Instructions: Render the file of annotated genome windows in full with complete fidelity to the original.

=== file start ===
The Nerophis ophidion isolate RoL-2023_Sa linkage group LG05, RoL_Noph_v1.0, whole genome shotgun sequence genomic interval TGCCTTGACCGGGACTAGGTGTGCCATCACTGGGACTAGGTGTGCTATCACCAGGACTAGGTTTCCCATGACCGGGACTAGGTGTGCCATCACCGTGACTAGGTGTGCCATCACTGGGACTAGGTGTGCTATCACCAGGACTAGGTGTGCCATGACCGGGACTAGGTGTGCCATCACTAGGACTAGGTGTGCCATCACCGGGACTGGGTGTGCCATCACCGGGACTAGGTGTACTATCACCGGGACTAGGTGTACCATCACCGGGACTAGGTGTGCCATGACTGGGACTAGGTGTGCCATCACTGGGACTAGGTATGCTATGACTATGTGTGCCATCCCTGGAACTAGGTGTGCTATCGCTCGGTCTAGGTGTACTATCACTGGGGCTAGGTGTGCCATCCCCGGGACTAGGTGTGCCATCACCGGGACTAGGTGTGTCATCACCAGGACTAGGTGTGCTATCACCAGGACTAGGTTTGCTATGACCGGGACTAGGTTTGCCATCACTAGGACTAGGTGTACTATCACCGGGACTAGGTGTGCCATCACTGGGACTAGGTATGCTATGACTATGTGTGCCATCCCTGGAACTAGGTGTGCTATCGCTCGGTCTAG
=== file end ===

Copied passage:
The Nerophis ophidion isolate RoL-2023_Sa linkage group LG05, RoL_Noph_v1.0, whole genome shotgun sequence genomic interval TGCCTTGACCGGGACTAGGTGTGCCATCACTGGGACTAGGTGTGCTATCACCAGGACTAGGTTTCCCATGACCGGGACTAGGTGTGCCATCACCGTGACTAGGTGTGCCATCACTGGGACTAGGTGTGCTATCACCAGGACTAGGTGTGCCATGACCGGGACTAGGTGTGCCATCACTAGGACTAGGTGTGCCATCACCGGGACTGGGTGTGCCATCACCGGGACTAGGTGTACTATCACCGGGACTAGGTGTACCATCACCGGGACTAGGTGTGCCATGACTGGGACTAGGTGTGCCATCACTGGGACTAGGTATGCTATGACTATGTGTGCCATCCCTGGAACTAGGTGTGCTATCGCTCGGTCTAGGTGTACTATCACTGGGGCTAGGTGTGCCATCCCCGGGACTAGGTGTGCCATCACCGGGACTAGGTGTGTCATCACCAGGACTAGGTGTGCTATCACCAGGACTAGGTTTGCTATGACCGGGACTAGGTTTGCCATCACTAGGACTAGGTGTACTATCACCGGGACTAGGTGTGCCATCACTGGGACTAGGTATGCTATGACTATGTGTGCCATCCCTGGAACTAGGTGTGCTATCGCTCGGTCTAG